Teratogens associated with congenital contractures in humans and in animals


  • J. G. Hall MD,

    Corresponding author
    1. Departments of Pediatrics and Medicine, University of Washington, Children's Orthopedic Hospital and Medical Center, Seattle, Washington 98105
    • Clinical Genetics Unit, Grace Hospital, 4490 Oak Street, Vancouver, British Columbia V6H, 3V5
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  • S. D. Reed

    1. Department of Medicine, University of Washington Clinical Genetics Service, Seattle, Washington 98105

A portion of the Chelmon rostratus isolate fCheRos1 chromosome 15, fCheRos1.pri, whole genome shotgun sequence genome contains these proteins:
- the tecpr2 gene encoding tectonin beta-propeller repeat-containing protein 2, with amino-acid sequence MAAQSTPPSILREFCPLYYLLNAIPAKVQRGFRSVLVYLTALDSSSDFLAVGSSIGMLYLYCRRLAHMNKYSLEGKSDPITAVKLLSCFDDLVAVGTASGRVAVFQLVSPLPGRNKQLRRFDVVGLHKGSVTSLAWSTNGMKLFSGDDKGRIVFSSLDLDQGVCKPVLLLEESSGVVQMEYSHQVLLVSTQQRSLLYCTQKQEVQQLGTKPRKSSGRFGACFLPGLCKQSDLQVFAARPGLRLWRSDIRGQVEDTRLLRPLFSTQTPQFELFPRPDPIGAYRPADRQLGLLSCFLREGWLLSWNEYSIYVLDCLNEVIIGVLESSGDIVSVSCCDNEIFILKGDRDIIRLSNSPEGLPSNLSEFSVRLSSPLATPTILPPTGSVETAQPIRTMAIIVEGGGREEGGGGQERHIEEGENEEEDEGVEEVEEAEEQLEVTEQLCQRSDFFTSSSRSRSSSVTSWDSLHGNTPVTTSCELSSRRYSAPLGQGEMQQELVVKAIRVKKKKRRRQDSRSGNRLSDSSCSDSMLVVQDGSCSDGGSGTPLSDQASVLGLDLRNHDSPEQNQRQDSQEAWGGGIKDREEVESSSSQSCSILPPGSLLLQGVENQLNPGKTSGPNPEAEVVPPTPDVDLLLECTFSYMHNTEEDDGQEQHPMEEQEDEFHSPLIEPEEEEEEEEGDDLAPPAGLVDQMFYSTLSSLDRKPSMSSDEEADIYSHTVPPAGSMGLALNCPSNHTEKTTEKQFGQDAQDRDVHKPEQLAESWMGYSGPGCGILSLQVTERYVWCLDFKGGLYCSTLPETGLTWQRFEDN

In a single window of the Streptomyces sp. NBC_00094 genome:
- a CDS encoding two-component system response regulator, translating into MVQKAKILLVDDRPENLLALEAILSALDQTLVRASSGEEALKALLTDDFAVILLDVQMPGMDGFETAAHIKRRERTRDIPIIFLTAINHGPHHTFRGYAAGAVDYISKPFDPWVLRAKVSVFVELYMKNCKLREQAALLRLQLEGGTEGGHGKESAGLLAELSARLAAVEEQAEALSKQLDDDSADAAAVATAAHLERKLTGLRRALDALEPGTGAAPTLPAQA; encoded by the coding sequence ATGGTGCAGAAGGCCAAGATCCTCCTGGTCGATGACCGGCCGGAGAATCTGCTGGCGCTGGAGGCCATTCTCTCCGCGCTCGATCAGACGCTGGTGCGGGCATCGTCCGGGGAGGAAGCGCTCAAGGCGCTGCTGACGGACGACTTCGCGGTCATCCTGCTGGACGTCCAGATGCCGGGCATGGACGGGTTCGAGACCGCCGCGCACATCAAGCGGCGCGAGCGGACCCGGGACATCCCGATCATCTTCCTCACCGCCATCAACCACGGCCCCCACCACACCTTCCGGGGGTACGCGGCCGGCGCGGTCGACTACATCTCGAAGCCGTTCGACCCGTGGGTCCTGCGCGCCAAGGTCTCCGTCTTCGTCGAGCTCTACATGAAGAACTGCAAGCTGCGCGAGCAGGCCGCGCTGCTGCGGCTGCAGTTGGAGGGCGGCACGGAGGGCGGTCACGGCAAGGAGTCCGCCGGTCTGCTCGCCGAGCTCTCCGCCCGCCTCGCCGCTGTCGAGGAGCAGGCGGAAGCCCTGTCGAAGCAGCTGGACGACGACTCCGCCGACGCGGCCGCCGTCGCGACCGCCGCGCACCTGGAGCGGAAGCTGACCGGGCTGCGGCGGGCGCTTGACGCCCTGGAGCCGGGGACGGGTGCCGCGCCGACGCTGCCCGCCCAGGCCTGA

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An evaluation of over 350 patients in a study of congenital contractures of the joints (arthrogryposis) included a review of family, pregnancy, and delivery histories for teratogenic exposures. Fifteen out of the total 350 patients studied had a possible teratogenic exposure: an infectious agent (viral or bacterial), maternal drug or toxin ingestion, chronic maternal neurologic or muscular illness, or a direct physical insult such as a structural uterine anomaly. Literature was reviewed for all human and animal cases reported with congenital contractures of the joints with an associated teratogenic insult. Those findings are discussed here.